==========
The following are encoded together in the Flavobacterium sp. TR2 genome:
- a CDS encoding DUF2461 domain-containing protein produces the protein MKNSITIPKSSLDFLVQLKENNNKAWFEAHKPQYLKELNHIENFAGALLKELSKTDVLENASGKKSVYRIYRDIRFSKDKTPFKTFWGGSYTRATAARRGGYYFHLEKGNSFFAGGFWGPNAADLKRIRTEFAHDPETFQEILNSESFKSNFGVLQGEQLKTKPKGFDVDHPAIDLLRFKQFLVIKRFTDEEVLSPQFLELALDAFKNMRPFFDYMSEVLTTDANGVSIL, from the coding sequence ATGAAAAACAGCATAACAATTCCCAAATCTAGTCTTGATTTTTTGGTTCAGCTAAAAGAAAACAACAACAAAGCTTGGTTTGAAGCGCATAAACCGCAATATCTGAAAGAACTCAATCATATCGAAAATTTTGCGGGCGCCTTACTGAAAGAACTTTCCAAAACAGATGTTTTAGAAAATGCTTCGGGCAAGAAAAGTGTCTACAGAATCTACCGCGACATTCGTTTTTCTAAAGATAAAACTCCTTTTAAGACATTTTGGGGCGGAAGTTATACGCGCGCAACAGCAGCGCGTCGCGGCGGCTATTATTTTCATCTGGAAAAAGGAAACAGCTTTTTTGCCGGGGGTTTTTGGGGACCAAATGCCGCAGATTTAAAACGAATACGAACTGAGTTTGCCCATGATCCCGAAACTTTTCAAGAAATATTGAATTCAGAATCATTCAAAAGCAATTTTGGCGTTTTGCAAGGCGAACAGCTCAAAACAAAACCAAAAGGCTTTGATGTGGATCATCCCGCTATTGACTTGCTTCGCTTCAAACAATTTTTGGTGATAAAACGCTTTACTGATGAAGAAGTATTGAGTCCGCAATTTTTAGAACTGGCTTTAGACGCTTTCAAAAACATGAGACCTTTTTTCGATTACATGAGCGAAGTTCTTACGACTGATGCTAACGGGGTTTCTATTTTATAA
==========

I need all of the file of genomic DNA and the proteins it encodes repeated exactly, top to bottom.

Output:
The following are encoded together in the Flavobacterium sp. TR2 genome:
- a CDS encoding DUF2461 domain-containing protein produces the protein MKNSITIPKSSLDFLVQLKENNNKAWFEAHKPQYLKELNHIENFAGALLKELSKTDVLENASGKKSVYRIYRDIRFSKDKTPFKTFWGGSYTRATAARRGGYYFHLEKGNSFFAGGFWGPNAADLKRIRTEFAHDPETFQEILNSESFKSNFGVLQGEQLKTKPKGFDVDHPAIDLLRFKQFLVIKRFTDEEVLSPQFLELALDAFKNMRPFFDYMSEVLTTDANGVSIL, from the coding sequence ATGAAAAACAGCATAACAATTCCCAAATCTAGTCTTGATTTTTTGGTTCAGCTAAAAGAAAACAACAACAAAGCTTGGTTTGAAGCGCATAAACCGCAATATCTGAAAGAACTCAATCATATCGAAAATTTTGCGGGCGCCTTACTGAAAGAACTTTCCAAAACAGATGTTTTAGAAAATGCTTCGGGCAAGAAAAGTGTCTACAGAATCTACCGCGACATTCGTTTTTCTAAAGATAAAACTCCTTTTAAGACATTTTGGGGCGGAAGTTATACGCGCGCAACAGCAGCGCGTCGCGGCGGCTATTATTTTCATCTGGAAAAAGGAAACAGCTTTTTTGCCGGGGGTTTTTGGGGACCAAATGCCGCAGATTTAAAACGAATACGAACTGAGTTTGCCCATGATCCCGAAACTTTTCAAGAAATATTGAATTCAGAATCATTCAAAAGCAATTTTGGCGTTTTGCAAGGCGAACAGCTCAAAACAAAACCAAAAGGCTTTGATGTGGATCATCCCGCTATTGACTTGCTTCGCTTCAAACAATTTTTGGTGATAAAACGCTTTACTGATGAAGAAGTATTGAGTCCGCAATTTTTAGAACTGGCTTTAGACGCTTTCAAAAACATGAGACCTTTTTTCGATTACATGAGCGAAGTTCTTACGACTGATGCTAACGGGGTTTCTATTTTATAA